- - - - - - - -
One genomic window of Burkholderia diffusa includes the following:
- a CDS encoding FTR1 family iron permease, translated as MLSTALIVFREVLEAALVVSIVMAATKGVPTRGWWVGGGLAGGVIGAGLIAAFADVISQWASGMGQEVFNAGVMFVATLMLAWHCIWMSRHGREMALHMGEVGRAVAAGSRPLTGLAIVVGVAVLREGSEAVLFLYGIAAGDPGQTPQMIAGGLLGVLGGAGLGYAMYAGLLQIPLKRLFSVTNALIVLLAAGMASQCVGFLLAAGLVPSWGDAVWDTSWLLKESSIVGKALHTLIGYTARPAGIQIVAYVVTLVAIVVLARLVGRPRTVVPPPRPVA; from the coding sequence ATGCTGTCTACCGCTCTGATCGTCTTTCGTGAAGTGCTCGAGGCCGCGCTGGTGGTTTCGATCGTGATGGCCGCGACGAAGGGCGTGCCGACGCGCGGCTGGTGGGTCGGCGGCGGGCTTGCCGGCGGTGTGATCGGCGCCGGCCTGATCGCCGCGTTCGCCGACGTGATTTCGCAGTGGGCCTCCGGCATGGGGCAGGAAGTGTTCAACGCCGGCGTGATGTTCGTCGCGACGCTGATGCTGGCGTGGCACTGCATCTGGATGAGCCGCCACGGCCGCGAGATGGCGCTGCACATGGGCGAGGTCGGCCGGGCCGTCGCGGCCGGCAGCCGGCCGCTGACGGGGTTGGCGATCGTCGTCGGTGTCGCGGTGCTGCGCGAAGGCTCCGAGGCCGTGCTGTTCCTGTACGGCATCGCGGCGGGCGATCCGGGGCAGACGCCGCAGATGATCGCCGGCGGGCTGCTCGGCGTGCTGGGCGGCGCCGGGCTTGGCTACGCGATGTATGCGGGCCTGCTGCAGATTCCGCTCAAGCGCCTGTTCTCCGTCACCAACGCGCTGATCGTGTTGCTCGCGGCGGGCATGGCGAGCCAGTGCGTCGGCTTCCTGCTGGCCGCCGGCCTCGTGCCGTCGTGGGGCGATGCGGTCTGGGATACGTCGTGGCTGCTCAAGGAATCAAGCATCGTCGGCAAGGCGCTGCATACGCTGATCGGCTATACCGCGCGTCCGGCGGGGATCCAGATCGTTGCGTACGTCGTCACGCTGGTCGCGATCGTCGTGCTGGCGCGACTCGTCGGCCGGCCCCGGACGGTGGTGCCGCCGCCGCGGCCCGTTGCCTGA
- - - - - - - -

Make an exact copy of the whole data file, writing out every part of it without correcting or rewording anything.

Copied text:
One genomic window of Burkholderia diffusa includes the following:
- a CDS encoding FTR1 family iron permease, translated as MLSTALIVFREVLEAALVVSIVMAATKGVPTRGWWVGGGLAGGVIGAGLIAAFADVISQWASGMGQEVFNAGVMFVATLMLAWHCIWMSRHGREMALHMGEVGRAVAAGSRPLTGLAIVVGVAVLREGSEAVLFLYGIAAGDPGQTPQMIAGGLLGVLGGAGLGYAMYAGLLQIPLKRLFSVTNALIVLLAAGMASQCVGFLLAAGLVPSWGDAVWDTSWLLKESSIVGKALHTLIGYTARPAGIQIVAYVVTLVAIVVLARLVGRPRTVVPPPRPVA; from the coding sequence ATGCTGTCTACCGCTCTGATCGTCTTTCGTGAAGTGCTCGAGGCCGCGCTGGTGGTTTCGATCGTGATGGCCGCGACGAAGGGCGTGCCGACGCGCGGCTGGTGGGTCGGCGGCGGGCTTGCCGGCGGTGTGATCGGCGCCGGCCTGATCGCCGCGTTCGCCGACGTGATTTCGCAGTGGGCCTCCGGCATGGGGCAGGAAGTGTTCAACGCCGGCGTGATGTTCGTCGCGACGCTGATGCTGGCGTGGCACTGCATCTGGATGAGCCGCCACGGCCGCGAGATGGCGCTGCACATGGGCGAGGTCGGCCGGGCCGTCGCGGCCGGCAGCCGGCCGCTGACGGGGTTGGCGATCGTCGTCGGTGTCGCGGTGCTGCGCGAAGGCTCCGAGGCCGTGCTGTTCCTGTACGGCATCGCGGCGGGCGATCCGGGGCAGACGCCGCAGATGATCGCCGGCGGGCTGCTCGGCGTGCTGGGCGGCGCCGGGCTTGGCTACGCGATGTATGCGGGCCTGCTGCAGATTCCGCTCAAGCGCCTGTTCTCCGTCACCAACGCGCTGATCGTGTTGCTCGCGGCGGGCATGGCGAGCCAGTGCGTCGGCTTCCTGCTGGCCGCCGGCCTCGTGCCGTCGTGGGGCGATGCGGTCTGGGATACGTCGTGGCTGCTCAAGGAATCAAGCATCGTCGGCAAGGCGCTGCATACGCTGATCGGCTATACCGCGCGTCCGGCGGGGATCCAGATCGTTGCGTACGTCGTCACGCTGGTCGCGATCGTCGTGCTGGCGCGACTCGTCGGCCGGCCCCGGACGGTGGTGCCGCCGCCGCGGCCCGTTGCCTGA